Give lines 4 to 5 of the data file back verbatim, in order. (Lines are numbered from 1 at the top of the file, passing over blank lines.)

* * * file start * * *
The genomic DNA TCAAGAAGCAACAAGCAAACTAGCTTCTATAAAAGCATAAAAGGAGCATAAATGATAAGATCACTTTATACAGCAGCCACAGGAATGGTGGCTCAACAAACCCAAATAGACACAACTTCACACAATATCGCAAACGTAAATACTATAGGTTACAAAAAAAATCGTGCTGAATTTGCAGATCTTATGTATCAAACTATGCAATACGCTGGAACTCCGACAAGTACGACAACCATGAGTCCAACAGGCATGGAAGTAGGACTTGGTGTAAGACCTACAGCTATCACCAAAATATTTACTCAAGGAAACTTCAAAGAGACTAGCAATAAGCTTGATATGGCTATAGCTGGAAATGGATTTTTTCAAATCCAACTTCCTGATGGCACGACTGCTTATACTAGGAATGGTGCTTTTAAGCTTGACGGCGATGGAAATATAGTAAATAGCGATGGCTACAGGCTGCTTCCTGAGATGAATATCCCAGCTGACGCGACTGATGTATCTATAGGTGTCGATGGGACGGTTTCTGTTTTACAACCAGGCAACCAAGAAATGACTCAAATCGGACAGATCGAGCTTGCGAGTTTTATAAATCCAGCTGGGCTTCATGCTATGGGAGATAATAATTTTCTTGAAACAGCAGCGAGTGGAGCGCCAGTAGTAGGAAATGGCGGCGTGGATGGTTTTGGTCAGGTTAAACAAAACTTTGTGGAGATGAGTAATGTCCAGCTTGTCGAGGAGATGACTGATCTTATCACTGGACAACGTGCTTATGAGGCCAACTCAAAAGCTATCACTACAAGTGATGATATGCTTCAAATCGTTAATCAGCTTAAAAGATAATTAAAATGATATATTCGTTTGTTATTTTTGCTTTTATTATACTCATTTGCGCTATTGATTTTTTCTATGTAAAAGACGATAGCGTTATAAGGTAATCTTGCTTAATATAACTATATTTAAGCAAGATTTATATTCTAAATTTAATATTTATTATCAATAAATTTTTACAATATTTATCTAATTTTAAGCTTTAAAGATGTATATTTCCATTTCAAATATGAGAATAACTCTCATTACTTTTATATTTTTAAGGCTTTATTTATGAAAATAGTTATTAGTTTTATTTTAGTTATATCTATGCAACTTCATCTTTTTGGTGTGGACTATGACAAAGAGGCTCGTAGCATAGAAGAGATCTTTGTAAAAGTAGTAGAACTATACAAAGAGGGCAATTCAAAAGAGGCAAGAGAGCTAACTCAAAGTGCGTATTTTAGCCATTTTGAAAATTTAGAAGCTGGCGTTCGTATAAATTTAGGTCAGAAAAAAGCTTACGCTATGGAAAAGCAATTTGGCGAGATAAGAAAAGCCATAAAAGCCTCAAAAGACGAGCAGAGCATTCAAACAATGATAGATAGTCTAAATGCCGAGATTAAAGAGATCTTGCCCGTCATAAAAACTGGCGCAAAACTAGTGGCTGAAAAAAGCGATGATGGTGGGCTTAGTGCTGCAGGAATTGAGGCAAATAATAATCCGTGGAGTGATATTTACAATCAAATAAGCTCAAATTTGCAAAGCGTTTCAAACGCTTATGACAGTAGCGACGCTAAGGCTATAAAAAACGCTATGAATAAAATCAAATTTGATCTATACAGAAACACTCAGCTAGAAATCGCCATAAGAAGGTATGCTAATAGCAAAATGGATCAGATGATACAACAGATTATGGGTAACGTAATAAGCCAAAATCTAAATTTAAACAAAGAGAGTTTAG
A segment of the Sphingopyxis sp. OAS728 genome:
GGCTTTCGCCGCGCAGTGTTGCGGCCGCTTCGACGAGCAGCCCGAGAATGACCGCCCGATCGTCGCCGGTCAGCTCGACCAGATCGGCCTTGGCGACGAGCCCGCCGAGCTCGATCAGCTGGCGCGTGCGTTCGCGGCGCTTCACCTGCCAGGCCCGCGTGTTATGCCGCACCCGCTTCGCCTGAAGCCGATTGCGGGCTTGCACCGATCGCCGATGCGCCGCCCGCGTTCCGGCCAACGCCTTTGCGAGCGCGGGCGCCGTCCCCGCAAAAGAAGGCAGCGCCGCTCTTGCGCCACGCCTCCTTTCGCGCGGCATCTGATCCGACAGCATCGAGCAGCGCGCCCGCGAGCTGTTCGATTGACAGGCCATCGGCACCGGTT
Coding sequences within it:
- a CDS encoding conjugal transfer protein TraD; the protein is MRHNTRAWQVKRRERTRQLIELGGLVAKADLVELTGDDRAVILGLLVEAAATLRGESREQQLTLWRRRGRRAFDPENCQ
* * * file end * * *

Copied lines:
Coding sequences within it:
- a CDS encoding conjugal transfer protein TraD; the protein is MRHNTRAWQVKRRERTRQLIELGGLVAKADLVELTGDDRAVILGLLVEAAATLRGESREQQLTLWRRRGRRAFDPENCQ